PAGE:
If there aren’t enough eggs available in the UK, some people will travel to where they can get them and those may be places where the women providing the eggs are far worse off than in the UK.   This being the case, the concerns that might lead me to be wary of markets for eggs generally might also lead me to want to ensure that most people stay in my controlled market in the UK.  Hence, I’d like to have more eggs available in the UK.  Hence, I’d like to raise payments. 

I can see that on some level this seems counter-intuitive and it is deeply pragmatic.   A purer approach wouldn’t raise the price.   But there are always trade-offs between pragmatism and principle–this may be a place to make them.   In any event, this is what I think is going on here.


4 responses to “Why Pay More for Eggs?

  1. Hmm Julie you might be concerned about the end result being exploitation of women in India but I don’t have faith in government agencies being so altruistic.

    To me it seems that the agency is simply catering to the consumer. Which I do not think it is the place of an overseeing agency to do. They should not be explicitly tailoring their oversite to produce an outcome favorable to one portion of the equation. To do this they emphasize the commodification of the sellers, not to mention the product.

    • I tend to think about two different sorts of agencies. There are commercial agencies (typically private) that are essentially out to make money. They do indeed cater to the consumer. And I think they are not to be trusted to act with the well-being of women (or anyone else) in mind.

      Then there are government agencies, like the HFEA. (We don’t really have such an agency in the US.) The charge of the HFEA is more complicated–it’s not simply to cater to the consumrer, but to try to devise policy that serves the public interest. I think it is quite possible for such an agency to design meaningful regulations that try to balance various interests. Thus, you might try to make eggs available in order to allow otherwise infertile couples to have children, but you might try to do so in ways that do not unduly exploit the women who provide the eggs. If such an agency functions as it should, it doesn’t tailor policy to produce an outcome favorable to one side or the other.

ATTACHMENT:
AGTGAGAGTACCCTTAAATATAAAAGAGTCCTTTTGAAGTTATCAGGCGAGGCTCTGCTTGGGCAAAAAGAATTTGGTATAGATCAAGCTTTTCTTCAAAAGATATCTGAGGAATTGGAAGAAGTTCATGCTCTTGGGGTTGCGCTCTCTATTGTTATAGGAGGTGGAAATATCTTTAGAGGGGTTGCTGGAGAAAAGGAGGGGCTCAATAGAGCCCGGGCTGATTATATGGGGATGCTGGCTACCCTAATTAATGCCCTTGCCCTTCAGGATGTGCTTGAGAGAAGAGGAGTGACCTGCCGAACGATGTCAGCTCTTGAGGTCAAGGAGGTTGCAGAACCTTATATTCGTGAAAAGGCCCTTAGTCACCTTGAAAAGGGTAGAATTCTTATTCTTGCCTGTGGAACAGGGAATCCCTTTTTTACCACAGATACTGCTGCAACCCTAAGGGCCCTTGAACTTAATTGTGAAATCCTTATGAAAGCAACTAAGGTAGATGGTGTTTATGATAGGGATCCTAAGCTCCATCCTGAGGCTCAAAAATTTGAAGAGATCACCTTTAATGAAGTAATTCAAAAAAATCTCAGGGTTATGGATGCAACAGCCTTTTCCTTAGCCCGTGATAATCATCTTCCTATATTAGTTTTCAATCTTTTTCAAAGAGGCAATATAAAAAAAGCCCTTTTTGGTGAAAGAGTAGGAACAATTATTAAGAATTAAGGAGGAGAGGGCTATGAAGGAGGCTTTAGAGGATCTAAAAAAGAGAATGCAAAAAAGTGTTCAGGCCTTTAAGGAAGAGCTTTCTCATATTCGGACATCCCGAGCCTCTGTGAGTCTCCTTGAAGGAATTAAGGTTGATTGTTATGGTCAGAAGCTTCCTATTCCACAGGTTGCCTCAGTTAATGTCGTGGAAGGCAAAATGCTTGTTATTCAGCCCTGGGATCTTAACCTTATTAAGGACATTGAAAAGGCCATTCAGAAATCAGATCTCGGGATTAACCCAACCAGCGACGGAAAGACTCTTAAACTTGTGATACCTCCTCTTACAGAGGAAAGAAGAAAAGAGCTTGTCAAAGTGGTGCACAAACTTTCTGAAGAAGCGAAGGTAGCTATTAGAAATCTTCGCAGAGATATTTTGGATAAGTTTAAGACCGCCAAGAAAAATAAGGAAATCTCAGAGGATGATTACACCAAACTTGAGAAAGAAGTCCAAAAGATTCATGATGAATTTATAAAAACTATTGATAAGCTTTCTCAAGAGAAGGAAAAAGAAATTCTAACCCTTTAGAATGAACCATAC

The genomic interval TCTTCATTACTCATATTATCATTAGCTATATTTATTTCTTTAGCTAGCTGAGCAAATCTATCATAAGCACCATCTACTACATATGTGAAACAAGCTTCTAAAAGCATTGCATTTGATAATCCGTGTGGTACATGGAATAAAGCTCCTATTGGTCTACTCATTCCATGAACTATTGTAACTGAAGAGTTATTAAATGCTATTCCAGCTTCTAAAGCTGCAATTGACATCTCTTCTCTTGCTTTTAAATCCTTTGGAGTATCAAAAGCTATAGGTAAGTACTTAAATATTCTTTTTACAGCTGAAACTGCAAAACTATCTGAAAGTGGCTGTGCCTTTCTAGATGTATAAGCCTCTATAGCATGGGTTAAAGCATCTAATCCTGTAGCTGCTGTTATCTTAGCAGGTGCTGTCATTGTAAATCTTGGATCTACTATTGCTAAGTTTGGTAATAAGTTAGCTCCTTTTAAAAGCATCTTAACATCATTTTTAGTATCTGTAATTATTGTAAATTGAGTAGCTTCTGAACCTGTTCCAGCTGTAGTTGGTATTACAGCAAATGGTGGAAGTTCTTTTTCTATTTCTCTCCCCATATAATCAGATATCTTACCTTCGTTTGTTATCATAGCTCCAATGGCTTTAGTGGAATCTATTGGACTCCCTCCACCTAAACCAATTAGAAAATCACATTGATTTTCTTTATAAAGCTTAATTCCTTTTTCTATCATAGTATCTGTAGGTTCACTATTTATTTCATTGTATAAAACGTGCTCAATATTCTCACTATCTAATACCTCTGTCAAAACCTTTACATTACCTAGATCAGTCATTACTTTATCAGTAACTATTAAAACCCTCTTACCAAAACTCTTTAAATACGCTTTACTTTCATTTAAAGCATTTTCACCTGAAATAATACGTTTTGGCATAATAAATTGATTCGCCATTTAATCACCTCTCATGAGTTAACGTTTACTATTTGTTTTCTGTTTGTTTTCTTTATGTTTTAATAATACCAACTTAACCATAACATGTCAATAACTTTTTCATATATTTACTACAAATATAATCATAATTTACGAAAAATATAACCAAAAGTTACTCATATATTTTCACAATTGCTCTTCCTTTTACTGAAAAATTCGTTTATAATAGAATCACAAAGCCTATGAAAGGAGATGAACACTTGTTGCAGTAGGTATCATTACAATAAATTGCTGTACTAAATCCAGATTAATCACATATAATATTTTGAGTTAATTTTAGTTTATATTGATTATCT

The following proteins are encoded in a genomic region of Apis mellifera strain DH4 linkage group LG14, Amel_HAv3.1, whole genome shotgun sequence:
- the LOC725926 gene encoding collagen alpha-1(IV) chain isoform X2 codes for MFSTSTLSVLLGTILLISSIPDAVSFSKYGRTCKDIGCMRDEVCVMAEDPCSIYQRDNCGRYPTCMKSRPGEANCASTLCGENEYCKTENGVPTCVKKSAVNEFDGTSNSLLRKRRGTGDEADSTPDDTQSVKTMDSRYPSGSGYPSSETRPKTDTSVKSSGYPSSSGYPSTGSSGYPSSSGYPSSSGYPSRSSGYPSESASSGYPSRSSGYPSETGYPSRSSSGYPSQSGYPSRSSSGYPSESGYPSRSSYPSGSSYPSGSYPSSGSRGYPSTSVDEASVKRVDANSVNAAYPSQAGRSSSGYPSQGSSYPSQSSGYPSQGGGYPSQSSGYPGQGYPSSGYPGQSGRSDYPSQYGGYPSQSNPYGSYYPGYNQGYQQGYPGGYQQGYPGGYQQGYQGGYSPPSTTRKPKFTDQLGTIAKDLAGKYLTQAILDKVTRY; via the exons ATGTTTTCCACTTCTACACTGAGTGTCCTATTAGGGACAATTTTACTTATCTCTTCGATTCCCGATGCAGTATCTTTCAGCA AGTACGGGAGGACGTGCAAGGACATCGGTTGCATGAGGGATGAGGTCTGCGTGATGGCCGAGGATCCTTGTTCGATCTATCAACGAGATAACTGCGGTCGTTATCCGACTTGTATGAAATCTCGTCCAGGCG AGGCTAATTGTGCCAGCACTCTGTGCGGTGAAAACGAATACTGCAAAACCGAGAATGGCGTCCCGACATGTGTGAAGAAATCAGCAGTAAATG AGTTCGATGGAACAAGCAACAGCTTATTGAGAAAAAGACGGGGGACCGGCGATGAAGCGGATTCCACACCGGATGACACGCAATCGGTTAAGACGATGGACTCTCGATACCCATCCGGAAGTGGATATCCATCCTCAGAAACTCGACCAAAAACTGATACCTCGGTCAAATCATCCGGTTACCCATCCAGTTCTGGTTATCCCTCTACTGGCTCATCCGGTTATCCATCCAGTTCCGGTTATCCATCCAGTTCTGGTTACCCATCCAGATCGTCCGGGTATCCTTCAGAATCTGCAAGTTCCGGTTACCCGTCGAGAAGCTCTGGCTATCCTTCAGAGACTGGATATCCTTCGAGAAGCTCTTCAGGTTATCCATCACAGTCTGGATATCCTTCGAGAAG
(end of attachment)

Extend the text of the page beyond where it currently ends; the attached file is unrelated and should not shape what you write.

My sense is that the HFEA is actually trying to obtain some balance and does have the concerns of all parties in it’s view. That doesn’t mean it always gets it right, of course. But it is a long way from a for-profit fertility clinic making the rules.

  2. I don’t have any problem with the practical step they are taking- increasing compensation to the donors. I just have a problem with the conceptual framework.

    This also makes me suspicious that the original motive behind keeping prices low was also that- to cater to the consumer, nothing so lofty as to prevent commodification.

    • I do think there has been genuine concern in the UK about commodification. That’s consistent with a lot of the UK regulations in place. At the same time, I don’t think setting low prices is necessarily consistent with an anti-commodification stance–as you suggest it is also consistent with providing cheap eggs to the market. It’s probably impossible to say what their “real” motive is–it’s an agency, not a single mind (and even single minds have mixed motives.)